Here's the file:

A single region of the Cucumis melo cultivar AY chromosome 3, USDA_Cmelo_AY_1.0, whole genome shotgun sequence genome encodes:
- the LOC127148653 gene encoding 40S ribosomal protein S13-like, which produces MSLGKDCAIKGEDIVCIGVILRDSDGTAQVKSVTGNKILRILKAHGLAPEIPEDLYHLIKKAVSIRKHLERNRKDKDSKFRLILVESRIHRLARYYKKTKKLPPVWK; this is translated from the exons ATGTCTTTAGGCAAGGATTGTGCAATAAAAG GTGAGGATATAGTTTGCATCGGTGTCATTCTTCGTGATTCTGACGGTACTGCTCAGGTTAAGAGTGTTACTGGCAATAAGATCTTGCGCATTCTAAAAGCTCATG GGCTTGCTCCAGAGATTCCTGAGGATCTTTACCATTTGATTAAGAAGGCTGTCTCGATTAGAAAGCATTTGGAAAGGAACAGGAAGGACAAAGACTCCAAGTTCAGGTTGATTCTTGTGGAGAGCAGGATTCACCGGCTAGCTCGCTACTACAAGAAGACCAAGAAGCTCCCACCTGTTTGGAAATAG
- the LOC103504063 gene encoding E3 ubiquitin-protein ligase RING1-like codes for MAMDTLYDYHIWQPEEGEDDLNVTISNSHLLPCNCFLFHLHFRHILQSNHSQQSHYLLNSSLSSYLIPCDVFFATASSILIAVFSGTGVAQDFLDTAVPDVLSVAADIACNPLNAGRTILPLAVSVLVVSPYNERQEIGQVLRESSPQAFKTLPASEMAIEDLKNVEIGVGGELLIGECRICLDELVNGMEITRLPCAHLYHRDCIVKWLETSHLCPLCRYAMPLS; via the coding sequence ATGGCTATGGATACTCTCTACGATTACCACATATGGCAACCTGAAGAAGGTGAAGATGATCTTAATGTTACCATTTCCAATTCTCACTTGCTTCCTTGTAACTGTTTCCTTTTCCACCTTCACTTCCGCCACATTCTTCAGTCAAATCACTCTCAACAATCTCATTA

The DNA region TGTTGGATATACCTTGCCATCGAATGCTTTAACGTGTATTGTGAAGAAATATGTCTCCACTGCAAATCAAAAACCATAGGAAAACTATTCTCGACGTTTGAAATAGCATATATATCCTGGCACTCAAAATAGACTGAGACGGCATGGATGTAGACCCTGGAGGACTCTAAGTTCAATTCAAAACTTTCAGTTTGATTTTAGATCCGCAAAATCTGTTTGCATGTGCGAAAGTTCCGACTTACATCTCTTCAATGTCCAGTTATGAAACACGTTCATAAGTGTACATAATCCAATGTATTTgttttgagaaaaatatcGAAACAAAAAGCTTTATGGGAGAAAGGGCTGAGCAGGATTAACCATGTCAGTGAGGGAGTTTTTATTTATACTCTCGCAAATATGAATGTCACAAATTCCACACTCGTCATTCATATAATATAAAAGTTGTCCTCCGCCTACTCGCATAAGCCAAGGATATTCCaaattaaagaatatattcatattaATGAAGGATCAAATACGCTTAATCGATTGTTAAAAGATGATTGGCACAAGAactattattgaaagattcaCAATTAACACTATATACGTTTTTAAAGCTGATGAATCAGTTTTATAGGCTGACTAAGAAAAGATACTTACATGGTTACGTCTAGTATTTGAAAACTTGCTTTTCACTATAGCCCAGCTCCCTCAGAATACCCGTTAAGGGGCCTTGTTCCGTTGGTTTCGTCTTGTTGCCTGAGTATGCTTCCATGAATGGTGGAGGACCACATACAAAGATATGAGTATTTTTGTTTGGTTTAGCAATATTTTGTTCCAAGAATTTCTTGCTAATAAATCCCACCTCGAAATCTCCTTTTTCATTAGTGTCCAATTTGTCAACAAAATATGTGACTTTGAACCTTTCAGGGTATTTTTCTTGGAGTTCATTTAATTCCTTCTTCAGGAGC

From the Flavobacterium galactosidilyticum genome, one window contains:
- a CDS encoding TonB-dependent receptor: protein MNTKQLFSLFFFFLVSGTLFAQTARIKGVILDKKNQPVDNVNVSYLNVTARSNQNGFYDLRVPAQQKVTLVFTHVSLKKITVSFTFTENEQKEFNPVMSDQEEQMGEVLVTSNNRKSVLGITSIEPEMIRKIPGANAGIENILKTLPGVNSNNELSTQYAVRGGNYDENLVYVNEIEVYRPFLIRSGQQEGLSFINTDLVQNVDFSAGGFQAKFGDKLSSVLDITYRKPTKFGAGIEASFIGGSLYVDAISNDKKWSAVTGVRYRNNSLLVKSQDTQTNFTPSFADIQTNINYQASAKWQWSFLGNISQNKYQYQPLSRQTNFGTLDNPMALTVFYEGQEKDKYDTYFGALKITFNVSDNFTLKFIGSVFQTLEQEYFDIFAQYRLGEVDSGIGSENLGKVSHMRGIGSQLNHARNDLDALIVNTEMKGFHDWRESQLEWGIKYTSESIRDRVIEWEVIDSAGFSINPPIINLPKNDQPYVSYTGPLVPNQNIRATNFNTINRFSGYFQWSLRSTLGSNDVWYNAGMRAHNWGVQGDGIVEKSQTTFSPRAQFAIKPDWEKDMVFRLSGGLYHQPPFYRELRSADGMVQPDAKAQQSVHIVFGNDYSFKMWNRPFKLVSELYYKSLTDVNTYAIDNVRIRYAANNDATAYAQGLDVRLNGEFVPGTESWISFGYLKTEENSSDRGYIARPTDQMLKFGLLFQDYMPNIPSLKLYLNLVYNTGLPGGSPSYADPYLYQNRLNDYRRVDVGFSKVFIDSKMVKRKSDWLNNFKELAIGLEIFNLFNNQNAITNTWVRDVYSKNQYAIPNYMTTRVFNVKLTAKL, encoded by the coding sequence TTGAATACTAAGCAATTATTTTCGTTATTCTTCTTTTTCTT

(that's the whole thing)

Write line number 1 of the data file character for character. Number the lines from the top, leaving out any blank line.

A single region of the Cucumis melo cultivar AY chromosome 3, USDA_Cmelo_AY_1.0, whole genome shotgun sequence genome encodes: